There's a fever in my blood that thirsts for it!"

"Your business, indeed! You will never really amount to much till you
have left it. It's half a throw of dice and the other half a struggle of
cut-throats!"

"That is what people say who know nothing at all about it," I retorted.
"It occupies a large and important place in the world's commerce.
Besides, I could not well leave Ruth and my uncle."

"Isn't it time you did something to make her proud of you, and to be
worthy the education which he gave you? You have a chance now to be
great. Isn't that worth ten chances to be rich? What would you have
thought of Galileo if he hadn't had time to use the telescope after
inventing it, but had devoted his time and talent to the maccaroni
market? You are one man in ten million; you have an opportunity Columbus
would have been proud of! Will you neglect it for mere gold-grubbing?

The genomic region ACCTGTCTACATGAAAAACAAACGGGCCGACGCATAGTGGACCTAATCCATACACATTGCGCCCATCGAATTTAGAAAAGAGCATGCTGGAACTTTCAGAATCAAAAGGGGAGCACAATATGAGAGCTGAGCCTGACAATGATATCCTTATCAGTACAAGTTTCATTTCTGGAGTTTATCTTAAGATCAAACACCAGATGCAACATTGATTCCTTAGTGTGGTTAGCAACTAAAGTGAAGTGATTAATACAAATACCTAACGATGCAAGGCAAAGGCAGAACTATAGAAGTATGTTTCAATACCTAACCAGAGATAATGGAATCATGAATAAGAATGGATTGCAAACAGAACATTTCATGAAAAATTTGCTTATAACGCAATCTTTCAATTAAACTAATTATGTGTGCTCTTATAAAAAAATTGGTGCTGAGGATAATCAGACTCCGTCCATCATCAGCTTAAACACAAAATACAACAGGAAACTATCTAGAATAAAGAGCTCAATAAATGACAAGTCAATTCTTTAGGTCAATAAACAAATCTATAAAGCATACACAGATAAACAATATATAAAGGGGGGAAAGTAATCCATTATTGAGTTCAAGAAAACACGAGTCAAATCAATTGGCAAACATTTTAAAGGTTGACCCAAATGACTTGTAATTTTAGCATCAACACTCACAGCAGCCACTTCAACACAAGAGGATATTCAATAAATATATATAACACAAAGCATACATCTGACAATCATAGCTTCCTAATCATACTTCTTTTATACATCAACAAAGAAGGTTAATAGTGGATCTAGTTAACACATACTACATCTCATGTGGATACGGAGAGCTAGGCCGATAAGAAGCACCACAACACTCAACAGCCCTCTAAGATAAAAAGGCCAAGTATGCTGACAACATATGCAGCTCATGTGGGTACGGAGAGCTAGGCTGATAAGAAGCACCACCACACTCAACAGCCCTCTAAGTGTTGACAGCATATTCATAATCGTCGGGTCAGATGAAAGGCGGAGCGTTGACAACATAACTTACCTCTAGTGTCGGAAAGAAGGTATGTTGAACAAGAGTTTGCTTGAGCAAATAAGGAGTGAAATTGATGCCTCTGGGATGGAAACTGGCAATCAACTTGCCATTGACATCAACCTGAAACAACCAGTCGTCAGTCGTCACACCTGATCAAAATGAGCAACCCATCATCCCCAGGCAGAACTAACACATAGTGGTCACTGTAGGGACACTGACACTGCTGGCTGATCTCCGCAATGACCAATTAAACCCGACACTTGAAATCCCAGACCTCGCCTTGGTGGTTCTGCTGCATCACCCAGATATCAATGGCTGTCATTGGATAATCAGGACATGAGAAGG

Leave that to the rest of your race and to this money-mad Chicago. You
come along with me. Let's make this work-a-day world of ours take time
to stop and shake hands with her heavenly neighbours!"

"You tempt me to do it, Doctor! Can you wait two or three days for me?"

"I can, but Mars won't," he answered laconically. "Besides, you must not
tell any one that you are going."

"If there are any two things I love, it's a secret and a hurry! I will
be here to-morrow night," I exclaimed.





Next: Farewell To Earth

Previous: What Is On Mars?